An Israeli cabinet meeting exploded into a shouting match today after Prime Minister Benjamin Netanyahu attempted to install a loyalist as justice minister despite the attorney general’s determination that such a move was illegal.
Why it matters: Netanyahu is on trial for bribery, fraud and breach of trust, and his mandate to form Israel's next government will expire in six days. As his position grows more vulnerable, his critics are accusing him of attempting to subvert Israeli democracy.
The big picture: Israel has held four consecutive inconclusive elections over two years amid a prolonged political crisis caused largely by Netanyahu's trial and his attempts to block it.
The backstory: Under the previous coalition agreement, the justice minister must be a member of the Blue and White Party, led by Benny Gantz. That agreement remains valid until a new government is formed.
- Gantz himself served as interim justice minister until that appointment expired last month.
- Netanyahu initially ignored a legal opinion from Attorney General Avichai Mandelblit that the post must be filled for COVID-related decisions.
Driving the news: After the supreme court ruled that the government had to hold a vote to appoint a new minister, Netanyahu convened the cabinet on Tuesday.
- He and his fellow Likud party ministers blocked Gantz's reappointment. Then Netanyahu announced his intention to appoint Ofir Akunis, a minister from his own party.
- Between the lines: That's a violation of the coalition agreement, which gives Gantz a veto over appointments and is enshrined in Israeli law.
- When Mandelblit interjected to tell the ministers that the move was illegal, Netanyahu cut him off and put the proposal up for a vote anyways.
After shouting and allegations from Gantz and Netanyahu, Gantz's party boycotted the vote, and all the Likud ministers voted in favor.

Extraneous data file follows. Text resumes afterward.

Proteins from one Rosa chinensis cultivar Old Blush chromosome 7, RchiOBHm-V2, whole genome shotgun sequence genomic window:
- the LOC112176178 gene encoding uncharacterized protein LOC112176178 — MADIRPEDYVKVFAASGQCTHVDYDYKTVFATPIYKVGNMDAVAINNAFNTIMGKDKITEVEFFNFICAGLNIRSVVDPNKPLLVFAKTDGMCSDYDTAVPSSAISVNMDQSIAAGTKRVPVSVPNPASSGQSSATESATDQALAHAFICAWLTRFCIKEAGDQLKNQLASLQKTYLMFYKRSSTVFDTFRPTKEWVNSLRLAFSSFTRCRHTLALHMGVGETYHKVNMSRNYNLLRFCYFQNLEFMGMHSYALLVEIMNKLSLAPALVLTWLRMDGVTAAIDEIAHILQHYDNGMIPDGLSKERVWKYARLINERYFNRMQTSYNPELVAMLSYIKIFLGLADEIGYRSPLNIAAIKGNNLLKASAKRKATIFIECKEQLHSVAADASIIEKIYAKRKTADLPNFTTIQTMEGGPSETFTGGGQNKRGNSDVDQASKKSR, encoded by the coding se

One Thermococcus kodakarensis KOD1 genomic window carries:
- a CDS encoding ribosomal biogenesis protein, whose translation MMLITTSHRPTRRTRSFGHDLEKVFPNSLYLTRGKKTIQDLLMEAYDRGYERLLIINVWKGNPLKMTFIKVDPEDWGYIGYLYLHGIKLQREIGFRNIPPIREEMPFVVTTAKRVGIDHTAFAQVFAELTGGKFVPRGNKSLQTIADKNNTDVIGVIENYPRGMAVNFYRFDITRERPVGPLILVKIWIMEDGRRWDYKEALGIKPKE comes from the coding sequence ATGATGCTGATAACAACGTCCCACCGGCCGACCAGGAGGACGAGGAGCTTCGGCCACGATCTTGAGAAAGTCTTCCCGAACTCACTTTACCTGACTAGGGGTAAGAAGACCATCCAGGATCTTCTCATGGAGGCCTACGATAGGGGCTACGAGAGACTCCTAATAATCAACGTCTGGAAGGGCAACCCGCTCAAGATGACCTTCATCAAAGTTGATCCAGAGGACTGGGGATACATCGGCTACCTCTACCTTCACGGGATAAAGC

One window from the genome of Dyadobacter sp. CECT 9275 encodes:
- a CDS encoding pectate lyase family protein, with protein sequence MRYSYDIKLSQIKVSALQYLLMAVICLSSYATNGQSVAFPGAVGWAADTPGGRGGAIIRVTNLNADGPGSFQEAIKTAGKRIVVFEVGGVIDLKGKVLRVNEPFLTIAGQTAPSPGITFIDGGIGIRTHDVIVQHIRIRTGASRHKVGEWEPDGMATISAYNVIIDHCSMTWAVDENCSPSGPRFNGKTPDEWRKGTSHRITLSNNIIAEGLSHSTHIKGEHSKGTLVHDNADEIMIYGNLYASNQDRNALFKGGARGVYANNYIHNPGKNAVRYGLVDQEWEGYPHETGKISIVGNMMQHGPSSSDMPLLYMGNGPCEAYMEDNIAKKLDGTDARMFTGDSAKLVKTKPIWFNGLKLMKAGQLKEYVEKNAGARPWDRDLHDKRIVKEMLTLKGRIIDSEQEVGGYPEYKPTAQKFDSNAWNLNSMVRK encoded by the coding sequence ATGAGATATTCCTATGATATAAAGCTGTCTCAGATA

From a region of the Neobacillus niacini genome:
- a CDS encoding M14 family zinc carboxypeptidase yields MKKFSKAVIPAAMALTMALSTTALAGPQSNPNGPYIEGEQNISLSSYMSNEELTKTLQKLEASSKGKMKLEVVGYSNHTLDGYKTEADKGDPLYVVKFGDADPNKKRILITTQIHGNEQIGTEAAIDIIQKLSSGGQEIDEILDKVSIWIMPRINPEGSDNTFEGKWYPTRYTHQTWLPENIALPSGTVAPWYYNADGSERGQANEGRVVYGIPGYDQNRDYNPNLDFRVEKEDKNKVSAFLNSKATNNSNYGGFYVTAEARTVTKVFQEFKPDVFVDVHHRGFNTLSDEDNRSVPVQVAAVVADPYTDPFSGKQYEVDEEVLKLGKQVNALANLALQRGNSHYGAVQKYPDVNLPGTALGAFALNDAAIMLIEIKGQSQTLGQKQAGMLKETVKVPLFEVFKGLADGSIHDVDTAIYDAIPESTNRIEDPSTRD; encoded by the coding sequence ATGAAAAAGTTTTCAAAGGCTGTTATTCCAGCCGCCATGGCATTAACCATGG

- The meeting then became more chaotic still, with Mandelblit insisting that Akunis' appointment was null and void.
After the meeting, the attorney general made his position clear to the supreme court, which is expected to convene to discuss the matter on Tuesday evening.
- In another unprecedented move, Netanyahu asked that his position be represented before the supreme court not by the attorney general but by a private attorney. He also asked the court for 48 hours to reach understandings with Gantz on the issue.
What they're saying: Opposition leader Yair Lapid, who is trying to form an alternative government to oust Netanyahu, said the events prove “Netanyahu must go."
- Gideon Sa'ar, Netanyahu’s right-wing rival and also part of the attempts to form an alternative government, said the “delusional saga in the cabinet meeting proves there is an urgent need to replace the government."
- Naftali Bennett, the potential kingmaker who has negotiated with both Netanyahu and Lapid on forming a government, didn’t attack Netanyahu but said “Israel is on the brink of anarchy and a functioning government must be formed."
What’s next: The negotiations between Lapid, Bennett and Sa'ar are ongoing but still with no breakthrough. The talks will continue with hopes of reaching a deal by May 2, when Netanyahu’s mandate expires.
- Netanyahu will try and use the time he has left to drive wedges between Lapid and Bennett and create divisions within Bennett’s party, including by offering his allies positions within Likud.